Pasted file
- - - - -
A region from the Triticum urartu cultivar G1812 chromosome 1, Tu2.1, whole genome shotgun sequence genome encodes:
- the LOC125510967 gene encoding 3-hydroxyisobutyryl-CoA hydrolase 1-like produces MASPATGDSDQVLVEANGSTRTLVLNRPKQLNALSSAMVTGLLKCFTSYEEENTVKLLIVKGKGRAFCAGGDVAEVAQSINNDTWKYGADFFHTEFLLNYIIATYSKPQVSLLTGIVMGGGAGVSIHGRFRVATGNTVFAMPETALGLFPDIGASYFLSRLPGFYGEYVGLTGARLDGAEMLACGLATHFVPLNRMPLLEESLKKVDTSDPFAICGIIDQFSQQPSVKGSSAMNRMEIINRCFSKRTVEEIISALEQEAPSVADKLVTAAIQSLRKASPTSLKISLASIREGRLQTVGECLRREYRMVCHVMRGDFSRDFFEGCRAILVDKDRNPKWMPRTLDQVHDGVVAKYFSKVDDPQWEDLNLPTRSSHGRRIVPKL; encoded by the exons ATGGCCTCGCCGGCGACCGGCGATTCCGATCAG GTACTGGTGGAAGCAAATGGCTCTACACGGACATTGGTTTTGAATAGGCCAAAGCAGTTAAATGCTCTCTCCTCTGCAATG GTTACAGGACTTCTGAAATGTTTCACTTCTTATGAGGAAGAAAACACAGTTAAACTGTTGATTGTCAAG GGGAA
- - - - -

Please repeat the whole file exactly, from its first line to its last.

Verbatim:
A region from the Triticum urartu cultivar G1812 chromosome 1, Tu2.1, whole genome shotgun sequence genome encodes:
- the LOC125510967 gene encoding 3-hydroxyisobutyryl-CoA hydrolase 1-like produces MASPATGDSDQVLVEANGSTRTLVLNRPKQLNALSSAMVTGLLKCFTSYEEENTVKLLIVKGKGRAFCAGGDVAEVAQSINNDTWKYGADFFHTEFLLNYIIATYSKPQVSLLTGIVMGGGAGVSIHGRFRVATGNTVFAMPETALGLFPDIGASYFLSRLPGFYGEYVGLTGARLDGAEMLACGLATHFVPLNRMPLLEESLKKVDTSDPFAICGIIDQFSQQPSVKGSSAMNRMEIINRCFSKRTVEEIISALEQEAPSVADKLVTAAIQSLRKASPTSLKISLASIREGRLQTVGECLRREYRMVCHVMRGDFSRDFFEGCRAILVDKDRNPKWMPRTLDQVHDGVVAKYFSKVDDPQWEDLNLPTRSSHGRRIVPKL; encoded by the exons ATGGCCTCGCCGGCGACCGGCGATTCCGATCAG GTACTGGTGGAAGCAAATGGCTCTACACGGACATTGGTTTTGAATAGGCCAAAGCAGTTAAATGCTCTCTCCTCTGCAATG GTTACAGGACTTCTGAAATGTTTCACTTCTTATGAGGAAGAAAACACAGTTAAACTGTTGATTGTCAAG GGGAA